How would you like your digital public service transactions be made even simpler and more convenient?
Yesterday, Minister-In-Charge of the Smart Nation Initiative Dr Vivian Balakrishnan announced at the World Cities Summit that the Singapore government will be working with multinational software company Microsoft to create virtual assistants for Singapore citizens to use on public service websites.
Via a three phase proof-of-concept (POC) by Infocomm Development Authority of Singapore (IDA) and Microsoft, ways of building ‘conversational intelligence’ into public services would be explored, and these chatbots would not only be able to help users answer questions they might have, they can even help complete simple tasks.
“I believe there are more intuitive ways for Government services to be delivered to our citizens. Everybody expects responsive and personalised interactions in real time,” said Dr Balakrishnan.
Conversations As A Platform
With the emphasis on ‘conversations as a platform’, the programme will be heading towards building an intelligent system that can respond to users in real time and “make the most efficient use of government resources”. This means that as compared to wasting your time being put on hold on a help hotline or scouring through wordy FAQs, these chatbots will ideally be able to assist in your queries via text or voice inputs.
The programme is said to “represent a fundamental shift where the power of human language, artificial intelligence and machine learning are applied pervasively through computing interface and interaction”.
In simpler terms, what this means is that computing systems and websites will be increasingly incorporating human-based intelligence so that human users can interact with the machines through the form of conversation – both text and verbal.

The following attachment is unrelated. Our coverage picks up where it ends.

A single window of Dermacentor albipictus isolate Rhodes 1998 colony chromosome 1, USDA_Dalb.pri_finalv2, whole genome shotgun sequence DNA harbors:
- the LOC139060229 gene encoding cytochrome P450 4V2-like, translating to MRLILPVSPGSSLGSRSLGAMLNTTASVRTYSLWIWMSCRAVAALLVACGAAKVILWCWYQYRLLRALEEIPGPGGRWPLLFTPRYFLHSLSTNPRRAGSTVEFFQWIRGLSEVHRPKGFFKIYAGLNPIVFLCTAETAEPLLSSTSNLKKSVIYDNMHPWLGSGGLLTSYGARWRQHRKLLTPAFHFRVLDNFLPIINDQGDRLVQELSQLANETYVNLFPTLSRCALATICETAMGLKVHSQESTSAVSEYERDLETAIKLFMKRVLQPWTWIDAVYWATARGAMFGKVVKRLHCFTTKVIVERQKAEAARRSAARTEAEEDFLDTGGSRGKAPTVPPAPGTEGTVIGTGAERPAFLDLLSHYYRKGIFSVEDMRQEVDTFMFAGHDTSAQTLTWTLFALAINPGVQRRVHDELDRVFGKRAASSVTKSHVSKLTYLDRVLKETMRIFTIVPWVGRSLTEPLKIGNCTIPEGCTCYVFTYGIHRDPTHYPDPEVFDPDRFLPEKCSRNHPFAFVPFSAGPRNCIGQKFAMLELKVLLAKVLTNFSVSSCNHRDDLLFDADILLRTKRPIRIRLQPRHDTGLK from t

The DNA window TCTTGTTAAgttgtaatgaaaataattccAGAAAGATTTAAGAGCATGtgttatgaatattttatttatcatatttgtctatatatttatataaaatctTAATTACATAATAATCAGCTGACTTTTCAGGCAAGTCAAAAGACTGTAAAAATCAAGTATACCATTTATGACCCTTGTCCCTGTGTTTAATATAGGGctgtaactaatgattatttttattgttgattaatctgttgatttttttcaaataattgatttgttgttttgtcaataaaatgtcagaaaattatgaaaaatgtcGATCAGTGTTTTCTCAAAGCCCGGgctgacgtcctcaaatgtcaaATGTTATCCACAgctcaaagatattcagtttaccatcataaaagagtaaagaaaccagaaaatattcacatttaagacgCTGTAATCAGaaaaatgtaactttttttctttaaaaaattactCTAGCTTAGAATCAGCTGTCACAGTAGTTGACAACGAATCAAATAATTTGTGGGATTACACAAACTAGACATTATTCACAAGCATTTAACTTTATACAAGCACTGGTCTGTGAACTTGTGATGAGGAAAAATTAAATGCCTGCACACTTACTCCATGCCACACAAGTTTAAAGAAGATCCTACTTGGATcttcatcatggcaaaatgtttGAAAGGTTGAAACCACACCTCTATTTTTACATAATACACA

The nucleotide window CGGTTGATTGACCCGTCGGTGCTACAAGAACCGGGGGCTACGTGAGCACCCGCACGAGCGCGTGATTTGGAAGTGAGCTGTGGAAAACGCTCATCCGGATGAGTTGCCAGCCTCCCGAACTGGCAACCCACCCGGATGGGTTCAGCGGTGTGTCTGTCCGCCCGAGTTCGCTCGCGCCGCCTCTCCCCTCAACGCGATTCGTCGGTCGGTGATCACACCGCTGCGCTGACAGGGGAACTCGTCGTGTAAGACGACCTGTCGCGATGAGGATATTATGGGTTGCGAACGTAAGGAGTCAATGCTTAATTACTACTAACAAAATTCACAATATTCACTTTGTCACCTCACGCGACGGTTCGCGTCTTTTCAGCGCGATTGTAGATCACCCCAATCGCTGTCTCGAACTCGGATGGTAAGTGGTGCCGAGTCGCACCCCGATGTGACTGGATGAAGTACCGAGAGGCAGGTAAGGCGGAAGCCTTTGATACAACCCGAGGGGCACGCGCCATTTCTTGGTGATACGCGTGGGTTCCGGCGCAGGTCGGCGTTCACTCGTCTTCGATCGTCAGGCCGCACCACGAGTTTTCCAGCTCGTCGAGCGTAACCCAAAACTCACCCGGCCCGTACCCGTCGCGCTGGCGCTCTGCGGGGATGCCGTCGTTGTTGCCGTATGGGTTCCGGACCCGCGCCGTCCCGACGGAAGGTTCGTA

“Everybody expects responsive and personalised interactions in real time,” explains Dr Balakrishnan.
The three phase POC will see a steady progress in what the chatbots will be able to do:
Phase One: Answer simple factual questions about selected public services.
Phase Two: Help complete simple tasks and transactions within government sites.
Phase Three: Respond to personalised user queries.
There would also be explorations into making the service cater to Singaporeans of different linguistic backgrounds and ages, so soon, your grandmother would have no issues online as well.
Said Microsoft Singapore’s managing director Jessica Tan, “Teaching computers to understand our natural language will make technology ‘invisible’ and allow older Singaporeans to participate more actively and inclusively.”
Adding A Human Element To Bots
The impending project is nothing new for government sites, as IDA already has an “Ask Jamie”chatbot which helps visitors navigate the site when they have a question.
By putting a face to ‘Jamie’ and the encouragement of users to type in their questions (as compared to clicking through keywords like in normal FAQs) there seems to be hints of the move to ‘humanise’ the process of FAQ and computing systems.
Think about intelligent personal assistants like Apple’s Siri and Microsoft’s own Cortana. By adding the conversational element to these programmes, users are easily able to search for information and complete tasks by simply ‘talking’ to their phones, saving users’ time in tasks which can be deemed as menial.
This is probably the same direction that the Singapore government wants to move towards for digital services with their collaboration with Microsoft.
How’s that for an even Smarter Nation?
Singaporean Netizens Respond
In spite of the promising possibilities the POC intends to bring about, Singapore netizens don’t seem to be very enthusiastic about it, most peppering their responses with sarcasm:
The success of the POC and how well Singaporeans take to it can only be evaluated in time to come, and without a timeline stated for the collaboration, we might still need to rely on the manual (time-consuming) way of getting around public service websites and our transactions on them.
Personally, I’m more interested in how the POC will be able to bridge the gap between technology and the older, non-English speaking generation. In the rapid move towards a Smart Nation, the technological knowledge gaps are simply widening as the days go by.
Even with courses available for these older Singaporeans, the lack of exposure to technology in their daily lives still makes these increasingly automated and digital systems absolutely foreign to them. For me, a Smart Nation is one that is not only beneficial for those in-the-know, but for every single Singaporean to become ‘smarter’ as well.
In that case, perhaps intelligent chatbots could be the way to go.